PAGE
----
1. Prioritizing self-care. Hopefully, your SDR leadership and management team will be doing their best to provide a good working environment. However, if you don’t look after yourself, you can’t expect anyone else to. SDRs need to prioritize their own physical and mental well-being by engaging in activities that they enjoy and refresh them. 
  2. Shift perspective. Sometimes a simple change in mindset can reduce feelings of stress. For example, are there aspects of your job that you can change to make them less stressful? While SDRs aren’t normally in a position to delegate tasks, maybe you can have a talk with your manager about using sales automation tools to reduce your workload. Taking back control of your situation and developing a positive mindset can reduce the negative impact of even the parts you can’t control.
  3. Reduce exposure to job stressors. As we’ve already seen, some stress is inevitable for SDRs. You will have targets to hit and you will get plenty of rejections. However, are there different parts of your work that are unnecessarily stressful? For example, are you working after hours, checking your emails and messages on your phone when you should be sleeping?
  4. Seek out connections. According to Monique, the best antidote to burnout is “seeking out rich interpersonal interactions and continual personal and professional development.” Basically, who are you spending your time with? If you’re surrounded by stressed, negative or cynical colleagues, it’s going to rub off on you. Instead, actively seek out coaches and mentors who can help you form positive relationships and develop your skills

There are other steps specific to the SDR role that you can take to reduce stress. For example, SDRs should work with their managers to set realistic and achievable KPIs, rather than striving for perfection or unrealistic targets. This will help to reduce stress and the likelihood of burnout.

Similarly, rather than taking rejection and setbacks personally, learn how to handle them in a healthy way. This can be done by reframing the rejection, understanding that it isn’t any kind of reflection on your worth as a person. You can also turn it into a learning experience, viewing it as a necessary step in your growth as a salesperson.

Considering the recent advances in AI technologies and introduction of powerful tools like ChatGPT or GPT-4, dealing with routine tasks like email writing and handling objections can become a bit less stressful. There are tools that act as your personal AI sales assistant and help you streamline those activities so you can focus on something more enjoyable.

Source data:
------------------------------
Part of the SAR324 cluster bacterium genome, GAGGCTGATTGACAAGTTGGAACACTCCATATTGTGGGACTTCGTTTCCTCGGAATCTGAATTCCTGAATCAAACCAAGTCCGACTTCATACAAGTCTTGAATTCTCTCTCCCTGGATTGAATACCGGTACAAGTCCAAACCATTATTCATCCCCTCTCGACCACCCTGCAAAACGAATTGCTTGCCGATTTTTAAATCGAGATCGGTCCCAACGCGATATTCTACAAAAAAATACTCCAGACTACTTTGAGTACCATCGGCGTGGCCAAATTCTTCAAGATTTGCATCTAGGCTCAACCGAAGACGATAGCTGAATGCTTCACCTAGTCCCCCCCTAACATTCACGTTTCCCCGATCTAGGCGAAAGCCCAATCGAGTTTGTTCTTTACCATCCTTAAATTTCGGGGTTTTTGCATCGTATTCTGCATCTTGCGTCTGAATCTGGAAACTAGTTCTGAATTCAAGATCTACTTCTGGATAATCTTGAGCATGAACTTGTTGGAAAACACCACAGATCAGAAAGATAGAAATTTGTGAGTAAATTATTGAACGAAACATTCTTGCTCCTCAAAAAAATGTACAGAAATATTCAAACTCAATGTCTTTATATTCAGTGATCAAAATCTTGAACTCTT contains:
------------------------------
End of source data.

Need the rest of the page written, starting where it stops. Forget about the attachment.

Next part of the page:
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Developing healthy coping strategies 

While we can try and reduce stress, we can never completely eliminate it. As a result, it’s essential to have a collection of stress-relief techniques. 

Unfortunately, some SDRs may try to cope with stress by turning to unhealthy habits such as overeating, smoking, or excessive alcohol consumption (again, a situation that isn’t helped by the stereotypical image of salespeople promoted by the media). These coping mechanisms may provide temporary relief but will ultimately worsen the situation and can lead to more problems.

Instead, experiment with different healthy coping mechanisms. Look for activities that leave you feeling relaxed and refreshed. This doesn’t mean going on a Netflix binge (although there’s nothing wrong with the odd streaming session 😉). Rather, spend time on positive habits such as exercise, meditation, and spending time with loved ones. 

Ideally, these will be activities you can spend significant time enjoying, but they can also act as emergency relief when things get stressful. For example, if you get off a particularly difficult call, you can take a break to walk around the block, put the headphones on and do a five-minute mindfulness session, or send a message catching up with your best friend.

However, if you’re still experiencing significant stress, it’s important to seek support. Many SDRs may feel that they have to handle their stress and burnout on their own, but this isn’t the case. Talk with your colleagues and speak with your manager to explain the situation and explore any available resources. 

If you’re still struggling, talk with a medical health professional. This may not come easily for some people, but it’s better to get the help you need than burn out.

Final thoughts

Stress is a part of life, but if it goes on for too long it can lead to burnout. Unfortunately, being an SDR can bring you into contact with plenty of different stressors. 

The first step is to recognize the warning signs. Are you feeling tired, moody, or agitated? Are you feeling particularly cynical about your work, or feel that you’re ineffective? If so, try to pinpoint the source of your stress and take steps to reduce it.

The effects of stress and burnout can be serious, negatively impacting your work and your personal life. However, taking practical steps to reduce and manage your stress will help you be a more productive and effective SDR. 

Manage your workload, stay on top of your sales goals, and hit your targets with Reply. Try it out for yourself with a 14-day free trial.